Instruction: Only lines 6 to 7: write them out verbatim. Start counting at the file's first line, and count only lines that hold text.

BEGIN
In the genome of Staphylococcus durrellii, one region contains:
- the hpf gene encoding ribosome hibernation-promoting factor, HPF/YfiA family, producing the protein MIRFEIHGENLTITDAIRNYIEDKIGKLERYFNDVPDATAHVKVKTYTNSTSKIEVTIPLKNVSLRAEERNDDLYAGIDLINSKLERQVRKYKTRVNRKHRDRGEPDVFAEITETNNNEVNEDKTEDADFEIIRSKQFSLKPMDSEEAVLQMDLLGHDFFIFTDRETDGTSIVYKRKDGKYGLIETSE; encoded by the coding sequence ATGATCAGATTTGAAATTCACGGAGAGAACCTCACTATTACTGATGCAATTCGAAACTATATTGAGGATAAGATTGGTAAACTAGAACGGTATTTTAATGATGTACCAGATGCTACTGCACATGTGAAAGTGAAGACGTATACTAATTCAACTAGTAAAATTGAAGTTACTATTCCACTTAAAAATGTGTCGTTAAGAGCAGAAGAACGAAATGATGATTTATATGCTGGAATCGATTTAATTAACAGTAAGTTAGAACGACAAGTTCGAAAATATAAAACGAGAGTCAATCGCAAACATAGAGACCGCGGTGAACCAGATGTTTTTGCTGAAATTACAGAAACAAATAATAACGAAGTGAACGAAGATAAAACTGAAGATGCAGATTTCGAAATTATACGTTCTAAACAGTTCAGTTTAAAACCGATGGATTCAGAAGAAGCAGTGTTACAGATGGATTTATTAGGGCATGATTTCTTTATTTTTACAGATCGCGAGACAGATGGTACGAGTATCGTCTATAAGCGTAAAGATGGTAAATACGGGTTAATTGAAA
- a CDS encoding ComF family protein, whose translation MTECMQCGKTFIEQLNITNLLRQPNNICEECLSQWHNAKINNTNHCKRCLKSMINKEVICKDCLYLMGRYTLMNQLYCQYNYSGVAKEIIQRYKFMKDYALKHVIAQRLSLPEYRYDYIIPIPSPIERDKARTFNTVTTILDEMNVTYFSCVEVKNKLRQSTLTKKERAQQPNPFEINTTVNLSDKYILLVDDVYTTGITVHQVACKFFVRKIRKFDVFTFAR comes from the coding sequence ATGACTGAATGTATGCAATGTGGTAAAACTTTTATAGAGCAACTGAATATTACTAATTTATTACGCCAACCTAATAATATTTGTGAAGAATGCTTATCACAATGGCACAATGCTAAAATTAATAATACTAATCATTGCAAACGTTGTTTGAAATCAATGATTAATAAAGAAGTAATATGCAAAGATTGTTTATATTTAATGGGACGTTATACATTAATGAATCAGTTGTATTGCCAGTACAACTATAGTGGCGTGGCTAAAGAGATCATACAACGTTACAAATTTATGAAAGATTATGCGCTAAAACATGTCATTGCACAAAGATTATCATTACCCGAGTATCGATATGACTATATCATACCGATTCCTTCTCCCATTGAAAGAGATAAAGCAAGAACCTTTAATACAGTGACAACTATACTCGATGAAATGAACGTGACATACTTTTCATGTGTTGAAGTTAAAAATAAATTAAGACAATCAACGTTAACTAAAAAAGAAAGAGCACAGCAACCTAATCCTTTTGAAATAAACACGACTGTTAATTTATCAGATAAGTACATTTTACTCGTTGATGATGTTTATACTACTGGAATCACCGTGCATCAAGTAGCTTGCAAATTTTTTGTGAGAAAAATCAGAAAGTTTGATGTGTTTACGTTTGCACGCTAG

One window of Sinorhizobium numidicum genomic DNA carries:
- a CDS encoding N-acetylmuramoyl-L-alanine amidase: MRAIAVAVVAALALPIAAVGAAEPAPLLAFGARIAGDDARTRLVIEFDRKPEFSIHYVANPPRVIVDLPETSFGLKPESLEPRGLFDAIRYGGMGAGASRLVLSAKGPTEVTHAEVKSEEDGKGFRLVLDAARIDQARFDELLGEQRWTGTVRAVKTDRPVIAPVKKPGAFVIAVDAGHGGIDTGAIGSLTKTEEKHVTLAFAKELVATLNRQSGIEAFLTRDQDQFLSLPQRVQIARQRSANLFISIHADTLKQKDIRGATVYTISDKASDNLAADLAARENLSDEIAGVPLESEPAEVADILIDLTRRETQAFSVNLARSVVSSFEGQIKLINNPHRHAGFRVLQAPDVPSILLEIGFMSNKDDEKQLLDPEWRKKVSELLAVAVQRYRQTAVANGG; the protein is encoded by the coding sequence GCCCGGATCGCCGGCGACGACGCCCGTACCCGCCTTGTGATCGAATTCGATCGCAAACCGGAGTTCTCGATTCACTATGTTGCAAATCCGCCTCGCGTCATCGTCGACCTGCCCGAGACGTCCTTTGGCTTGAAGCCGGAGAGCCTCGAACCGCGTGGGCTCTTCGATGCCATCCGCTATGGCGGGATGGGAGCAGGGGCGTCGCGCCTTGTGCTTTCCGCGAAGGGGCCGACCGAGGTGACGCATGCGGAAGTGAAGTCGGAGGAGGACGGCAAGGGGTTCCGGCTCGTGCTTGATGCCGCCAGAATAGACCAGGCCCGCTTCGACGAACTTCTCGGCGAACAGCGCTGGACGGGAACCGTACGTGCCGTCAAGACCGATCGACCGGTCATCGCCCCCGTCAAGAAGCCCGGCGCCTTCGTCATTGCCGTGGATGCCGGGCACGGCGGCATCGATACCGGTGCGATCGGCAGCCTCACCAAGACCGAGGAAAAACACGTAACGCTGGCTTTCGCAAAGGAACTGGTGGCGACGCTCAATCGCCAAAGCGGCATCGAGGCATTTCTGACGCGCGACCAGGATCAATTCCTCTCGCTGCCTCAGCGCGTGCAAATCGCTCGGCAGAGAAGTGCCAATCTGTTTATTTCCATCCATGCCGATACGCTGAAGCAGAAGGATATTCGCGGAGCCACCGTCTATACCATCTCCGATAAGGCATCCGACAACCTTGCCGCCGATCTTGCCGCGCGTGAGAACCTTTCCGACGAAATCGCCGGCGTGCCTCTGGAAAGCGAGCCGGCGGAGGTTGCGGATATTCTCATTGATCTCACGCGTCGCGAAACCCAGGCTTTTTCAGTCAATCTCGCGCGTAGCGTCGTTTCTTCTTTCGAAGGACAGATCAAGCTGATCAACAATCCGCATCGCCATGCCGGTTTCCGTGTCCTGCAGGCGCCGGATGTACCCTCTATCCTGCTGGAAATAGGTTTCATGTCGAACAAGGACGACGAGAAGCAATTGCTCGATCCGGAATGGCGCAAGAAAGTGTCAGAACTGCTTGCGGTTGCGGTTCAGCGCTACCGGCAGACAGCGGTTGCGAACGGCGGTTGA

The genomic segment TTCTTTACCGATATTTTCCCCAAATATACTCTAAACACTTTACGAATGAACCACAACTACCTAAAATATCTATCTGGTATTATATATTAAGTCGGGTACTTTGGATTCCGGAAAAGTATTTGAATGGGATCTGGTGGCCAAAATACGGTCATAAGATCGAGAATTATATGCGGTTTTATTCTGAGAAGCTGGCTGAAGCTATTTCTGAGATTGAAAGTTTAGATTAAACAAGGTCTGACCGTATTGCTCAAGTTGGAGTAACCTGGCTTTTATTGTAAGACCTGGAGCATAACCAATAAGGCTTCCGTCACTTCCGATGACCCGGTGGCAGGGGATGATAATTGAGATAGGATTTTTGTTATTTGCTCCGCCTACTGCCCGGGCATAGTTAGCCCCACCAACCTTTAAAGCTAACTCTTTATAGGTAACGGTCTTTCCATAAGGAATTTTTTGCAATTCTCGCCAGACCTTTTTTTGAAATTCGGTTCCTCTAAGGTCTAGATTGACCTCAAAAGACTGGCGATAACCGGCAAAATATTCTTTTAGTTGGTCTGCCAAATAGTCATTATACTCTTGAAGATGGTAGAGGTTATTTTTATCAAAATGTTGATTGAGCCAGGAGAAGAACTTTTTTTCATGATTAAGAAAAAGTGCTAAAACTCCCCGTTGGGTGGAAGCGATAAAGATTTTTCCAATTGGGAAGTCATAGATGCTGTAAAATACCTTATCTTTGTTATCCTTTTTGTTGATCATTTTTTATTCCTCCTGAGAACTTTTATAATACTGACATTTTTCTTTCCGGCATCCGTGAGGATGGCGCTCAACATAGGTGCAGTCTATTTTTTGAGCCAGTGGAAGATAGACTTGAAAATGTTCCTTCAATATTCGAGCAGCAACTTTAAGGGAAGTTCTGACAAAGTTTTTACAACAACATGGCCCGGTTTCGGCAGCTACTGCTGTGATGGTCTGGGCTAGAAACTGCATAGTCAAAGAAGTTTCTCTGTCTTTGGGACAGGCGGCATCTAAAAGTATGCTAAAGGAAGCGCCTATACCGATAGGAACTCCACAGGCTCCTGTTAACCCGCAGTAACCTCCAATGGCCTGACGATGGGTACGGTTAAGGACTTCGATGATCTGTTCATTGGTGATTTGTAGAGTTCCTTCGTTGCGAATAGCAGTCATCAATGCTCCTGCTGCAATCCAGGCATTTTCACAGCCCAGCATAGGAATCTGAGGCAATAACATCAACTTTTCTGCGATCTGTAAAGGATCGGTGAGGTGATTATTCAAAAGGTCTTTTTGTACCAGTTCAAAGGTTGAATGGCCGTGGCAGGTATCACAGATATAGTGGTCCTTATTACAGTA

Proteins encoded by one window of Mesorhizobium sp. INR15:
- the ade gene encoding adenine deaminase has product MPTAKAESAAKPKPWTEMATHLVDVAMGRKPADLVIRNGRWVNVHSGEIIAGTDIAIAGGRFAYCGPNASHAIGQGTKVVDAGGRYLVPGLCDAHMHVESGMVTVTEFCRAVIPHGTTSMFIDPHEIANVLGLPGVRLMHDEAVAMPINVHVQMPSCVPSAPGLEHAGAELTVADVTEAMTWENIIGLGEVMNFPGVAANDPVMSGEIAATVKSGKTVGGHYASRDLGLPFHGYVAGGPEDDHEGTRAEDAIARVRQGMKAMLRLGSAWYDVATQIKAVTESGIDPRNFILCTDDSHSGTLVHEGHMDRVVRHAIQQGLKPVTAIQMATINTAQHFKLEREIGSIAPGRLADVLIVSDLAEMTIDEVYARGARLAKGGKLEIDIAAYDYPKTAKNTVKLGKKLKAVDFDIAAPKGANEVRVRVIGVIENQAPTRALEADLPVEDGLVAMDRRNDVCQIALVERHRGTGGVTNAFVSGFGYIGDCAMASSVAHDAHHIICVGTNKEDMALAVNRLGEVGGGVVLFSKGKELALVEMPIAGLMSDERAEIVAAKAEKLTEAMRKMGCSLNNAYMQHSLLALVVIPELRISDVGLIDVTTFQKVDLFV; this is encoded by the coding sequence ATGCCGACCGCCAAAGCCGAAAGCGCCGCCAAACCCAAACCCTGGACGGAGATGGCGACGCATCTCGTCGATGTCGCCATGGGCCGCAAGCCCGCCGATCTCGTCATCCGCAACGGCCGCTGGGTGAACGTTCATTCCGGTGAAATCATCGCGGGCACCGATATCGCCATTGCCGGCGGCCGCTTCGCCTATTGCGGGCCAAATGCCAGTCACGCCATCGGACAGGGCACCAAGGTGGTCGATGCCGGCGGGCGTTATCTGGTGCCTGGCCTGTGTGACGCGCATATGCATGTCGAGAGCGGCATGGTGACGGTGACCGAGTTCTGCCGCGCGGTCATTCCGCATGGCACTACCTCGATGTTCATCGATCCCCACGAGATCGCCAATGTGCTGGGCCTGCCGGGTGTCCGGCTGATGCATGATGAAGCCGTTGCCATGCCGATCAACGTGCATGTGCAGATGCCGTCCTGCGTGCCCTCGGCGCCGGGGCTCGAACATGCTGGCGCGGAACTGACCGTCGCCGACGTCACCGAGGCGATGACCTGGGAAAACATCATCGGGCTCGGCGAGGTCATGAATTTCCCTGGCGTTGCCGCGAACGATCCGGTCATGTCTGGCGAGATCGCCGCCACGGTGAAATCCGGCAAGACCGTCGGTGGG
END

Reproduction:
The genomic segment TTCTTTACCGATATTTTCCCCAAATATACTCTAAACACTTTACGAATGAACCACAACTACCTAAAATATCTATCTGGTATTATATATTAAGTCGGGTACTTTGGATTCCGGAAAAGTATTTGAATGGGATCTGGTGGCCAAAATACGGTCATAAGATCGAGAATTATATGCGGTTTTATTCTGAGAAGCTGGCTGAAGCTATTTCTGAGATTGAAAGTTTAGATTAAACAAGGTCTGACCGTATTGCTCAAGTTGGAGTAACCTGGCTTTTATTGTAAGACCTGGAGCATAACCAATAAGGCTTCCGTCACTTCCGATGACCCGGTGGCAGGGGATGATAATTGAGATAGGATTTTTGTTATTTGCTCCGCCTACTGCCCGGGCATAGTTAGCCCCACCAACCTTTAAAGCTAACTCTTTATAGGTAACGGTCTTTCCATAAGGAATTTTTTGCAATTCTCGCCAGACCTTTTTTTGAAATTCGGTTCCTCTAAGGTCTAGATTGACCTCAAAAGACTGGCGATAACCGGCAAAATATTCTTTTAGTTGGTCTGCCAAATAGTCATTATACTCTTGAAGATGGTAGAGGTTATTTTTATCAAAATGTTGATTGAGCCAGGAGAAGAACTTTTTTTCATGATTAAGAAAAAGTGCTAAAACTCCCCGTTGGGTGGAAGCGATAAAGATTTTTCCAATTGGGAAGTCATAGATGCTGTAAAATACCTTATCTTTGTTATCCTTTTTGTTGATCATTTTTTATTCCTCCTGAGAACTTTTATAATACTGACATTTTTCTTTCCGGCATCCGTGAGGATGGCGCTCAACATAGGTGCAGTCTATTTTTTGAGCCAGTGGAAGATAGACTTGAAAATGTTCCTTCAATATTCGAGCAGCAACTTTAAGGGAAGTTCTGACAAAGTTTTTACAACAACATGGCCCGGTTTCGGCAGCTACTGCTGTGATGGTCTGGGCTAGAAACTGCATAGTCAAAGAAGTTTCTCTGTCTTTGGGACAGGCGGCATCTAAAAGTATGCTAAAGGAAGCGCCTATACCGATAGGAACTCCACAGGCTCCTGTTAACCCGCAGTAACCTCCAATGGCCTGACGATGGGTACGGTTAAGGACTTCGATGATCTGTTCATTGGTGATTTGTAGAGTTCCTTCGTTGCGAATAGCAGTCATCAATGCTCCTGCTGCAATCCAGGCATTTTCACAGCCCAGCATAGGAATCTGAGGCAATAACATCAACTTTTCTGCGATCTGTAAAGGATCGGTGAGGTGATTATTCAAAAGGTCTTTTTGTACCAGTTCAAAGGTTGAATGGCCGTGGCAGGTATCACAGATATAGTGGTCCTTATTACAGTA

Proteins encoded by one window of Mesorhizobium sp. INR15: